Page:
I would have to say that driving on the autobahn was a blast…when I was going 200 KPH.  When I wasn’t, it really was just like driving on any other freeway…well, except for the fact that all of the signs are in German and I never did figure out where the heck Ausfahrt was.

“My” Chevelle and the Impala.

June 10, 2011 2 comments

1974 Chevelle. Ours was burgundy with a black top, but still had the sweet rally sport wheels.

Ah…my Chevelle.  Now, I say that it is mine, but it was supposed to be a family car.  But as far as I was concerned, when I turned 16, it was mine.  I went to a small Christian school, and so our parking lot wasn’t real big.  So, I quickly claimed “my spot” right across from my two friends’ spots.  I loved this car and would wash it and dream of ways to fix it up to make it better.

I do have to tell you that I did everything in my power to keep my older sister from driving it (sorry, sis!).  One of my best tricks was whenever I knew she was going to drive it, I would run out to “my” car and disconnect the main wire on the distributor cap.  This would keep the car from starting.  It would sound like it should start, but it never would.  She would get mad and take our 1975 Impala and I would then get to take the Chevelle.  This worked well until my father, who was a mechanic, figured out what I was doing.  Then I would be in big trouble if I tried that.

Now, the Impala looked horrible.  I actually got into my first accident in the Impala.  It wasn’t my fault, and didn’t do much serious damage, but it did make the ugly brown car even uglier with dents all along one side.  The top had the vinyl covering that was a faded off-white and was flaking off.  This didn’t help the look of the car either.  But, this car could fly.  I could burn out (spinning the tires) with just a little power braking, (sorry Dad, I used up your tires)  and this was always a hit with my friends.

1975 Impala…Our was ugly brown and didn’t look this nice.

The Impala was easily the faster car between it and the Chevelle, even though they had the same size engine.  (I attribute this to the transmission in the Impala that was geared better.)  So, my choice of cars to drive depended on what I wanted to do, look cool (Chevelle) or go fast (Impala).  When I did drive the Impala, I would usually amaze people with how fast this big old boat really was.

Since I loved driving fast, my parents would let me go to the local drag racing strip and race there on some Friday nights in the summer.  Now, my dilemma was…do I want to look cool or go fast.  Well, since it was racing, I went with the Impala.  I took a bit of a hit driving that ugly boat with all of the other cool cars there, but in the end, it was so worth it.

Now picture the other drivers, that come with their very cool looking Novas, Camaros, Mustangs, and other sweet looking muscle cars.  And I roll up in my poop brown, dented up Impala.  I know that I heard some snickers and saw some people point.  But, like I said, that car was fast.  After I ended up beating them in a race, they weren’t laughing anymore!  I even made it to the semifinals one time, but I lost because I went too fast!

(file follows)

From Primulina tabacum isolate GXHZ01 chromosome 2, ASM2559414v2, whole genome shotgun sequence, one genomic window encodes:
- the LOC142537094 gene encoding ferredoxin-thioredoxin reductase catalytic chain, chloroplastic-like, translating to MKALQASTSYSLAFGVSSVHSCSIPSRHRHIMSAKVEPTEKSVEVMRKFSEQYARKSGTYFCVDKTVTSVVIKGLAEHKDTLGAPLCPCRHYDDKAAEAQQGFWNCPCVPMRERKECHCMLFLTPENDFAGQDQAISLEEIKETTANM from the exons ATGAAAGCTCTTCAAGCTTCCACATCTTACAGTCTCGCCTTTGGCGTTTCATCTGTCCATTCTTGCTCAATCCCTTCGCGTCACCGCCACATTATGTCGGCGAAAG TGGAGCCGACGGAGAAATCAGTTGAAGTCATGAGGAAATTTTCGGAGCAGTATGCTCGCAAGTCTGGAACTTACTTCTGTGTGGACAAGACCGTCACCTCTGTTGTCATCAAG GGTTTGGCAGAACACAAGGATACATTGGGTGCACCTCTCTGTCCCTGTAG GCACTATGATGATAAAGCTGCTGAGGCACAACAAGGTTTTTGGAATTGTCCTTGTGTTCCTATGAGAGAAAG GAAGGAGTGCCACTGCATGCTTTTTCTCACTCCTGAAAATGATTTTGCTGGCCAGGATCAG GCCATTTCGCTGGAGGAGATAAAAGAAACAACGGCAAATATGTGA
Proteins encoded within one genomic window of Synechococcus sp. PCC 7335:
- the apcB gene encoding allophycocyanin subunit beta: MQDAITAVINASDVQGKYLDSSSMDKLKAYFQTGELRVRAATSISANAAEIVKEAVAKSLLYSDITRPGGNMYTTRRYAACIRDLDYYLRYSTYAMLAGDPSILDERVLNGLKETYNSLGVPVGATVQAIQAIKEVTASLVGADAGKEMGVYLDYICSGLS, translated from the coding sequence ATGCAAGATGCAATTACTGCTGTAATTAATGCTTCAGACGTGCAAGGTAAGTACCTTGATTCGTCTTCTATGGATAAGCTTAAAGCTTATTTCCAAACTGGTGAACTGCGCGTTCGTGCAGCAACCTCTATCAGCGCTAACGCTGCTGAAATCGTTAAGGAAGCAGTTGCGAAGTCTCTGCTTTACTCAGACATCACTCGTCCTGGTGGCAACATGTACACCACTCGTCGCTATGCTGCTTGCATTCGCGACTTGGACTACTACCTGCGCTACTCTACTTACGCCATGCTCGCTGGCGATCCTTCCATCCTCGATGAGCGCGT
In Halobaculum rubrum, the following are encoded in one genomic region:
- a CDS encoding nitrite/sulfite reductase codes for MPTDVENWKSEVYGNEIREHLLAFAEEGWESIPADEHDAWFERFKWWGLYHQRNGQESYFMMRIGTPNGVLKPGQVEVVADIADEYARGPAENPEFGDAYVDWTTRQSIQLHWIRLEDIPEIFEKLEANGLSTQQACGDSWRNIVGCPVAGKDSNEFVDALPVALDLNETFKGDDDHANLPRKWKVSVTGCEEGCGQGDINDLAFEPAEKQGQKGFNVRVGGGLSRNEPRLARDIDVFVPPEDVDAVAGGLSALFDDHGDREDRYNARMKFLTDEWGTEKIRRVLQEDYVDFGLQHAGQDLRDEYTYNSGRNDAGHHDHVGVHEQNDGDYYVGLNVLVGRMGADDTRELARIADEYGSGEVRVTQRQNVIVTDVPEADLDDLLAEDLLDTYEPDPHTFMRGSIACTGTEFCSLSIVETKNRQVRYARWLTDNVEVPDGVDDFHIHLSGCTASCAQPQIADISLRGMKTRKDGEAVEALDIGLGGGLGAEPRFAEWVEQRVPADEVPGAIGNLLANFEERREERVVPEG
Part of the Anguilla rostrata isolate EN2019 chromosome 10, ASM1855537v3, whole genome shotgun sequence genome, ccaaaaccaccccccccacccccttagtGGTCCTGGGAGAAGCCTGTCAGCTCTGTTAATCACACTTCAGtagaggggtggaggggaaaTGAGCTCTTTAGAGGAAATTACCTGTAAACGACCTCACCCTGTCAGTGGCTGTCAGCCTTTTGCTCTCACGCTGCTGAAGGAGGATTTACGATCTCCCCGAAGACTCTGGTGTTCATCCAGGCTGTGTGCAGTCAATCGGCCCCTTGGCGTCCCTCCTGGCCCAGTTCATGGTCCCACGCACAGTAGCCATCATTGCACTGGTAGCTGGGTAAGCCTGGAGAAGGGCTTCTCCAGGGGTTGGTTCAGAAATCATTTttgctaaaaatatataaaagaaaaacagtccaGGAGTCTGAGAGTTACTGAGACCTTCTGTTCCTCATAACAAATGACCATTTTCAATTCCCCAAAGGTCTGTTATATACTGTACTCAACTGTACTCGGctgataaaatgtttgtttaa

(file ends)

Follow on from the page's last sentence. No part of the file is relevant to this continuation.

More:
It was also fun, because many of the guys that my dad worked with had really awesome drag racing cars, and they were all there.  So I was able to hang around with them and their cool cars.  That helped a bunch.  Plus they would give me good pointers on how to race faster.  My parents would come out and watch me race.  I know that my mom didn’t really like the racing all that much, but I knew that she was up in the stands yelling as loud as she could for me to win.

Eventually, after I graduated from college, my dad sold both the Impala (someone bought it to take the engine and put it in another car for racing!) and the Chevelle.  I was sorry that these two cars had to go away.  Not as sorry as when my dad “sold” our Chevy Biscayne, but that is another story for another day.

Can I parallel park? Bien sur!

June 8, 2011 Leave a comment

One of the most interesting things about driving in Paris is the parking.  It is hard to find places to park on the street.  You can usually find a parking garage, (“un parking” in French) but what fun is it to pay a bunch to park?  No, the challenge was to circle the block for an open spot. It is cheaper (or free) and you get to hone your parallel parking skills.

Now, here in the good old US of A, many spots are marked out for you.  Whether you have a big car or a small one, you get the same size spot.  Not so in Paris.  If you can fit your car in the spot, you can park there (one of the reasons that Smart cars are so popular…you can park them anywhere).  So, your parallel parking skills are really put to the test.  But on the flip side,  you can be aggressive in your parking.  What?  That doesn’t make sense!   Oh yes it does.  You can totally bump into the cars in front and in back of you.  So the spot only needs to be a few inches bigger than your car in order to fit into it. 

One time I had to take a friend to pay a bill at a hospital.  I saw a spot and told him I would wait for him there.  This was going to be tight, but I managed to park in a tiny spot, on a hill no less.  While I was sitting there playing games on my lame cell phone, I felt the whole car rocking and shaking.  I looked around to see what hit me when I realized that it was just a car parking behind me.  It felt like bumper cars, but that is just how they park!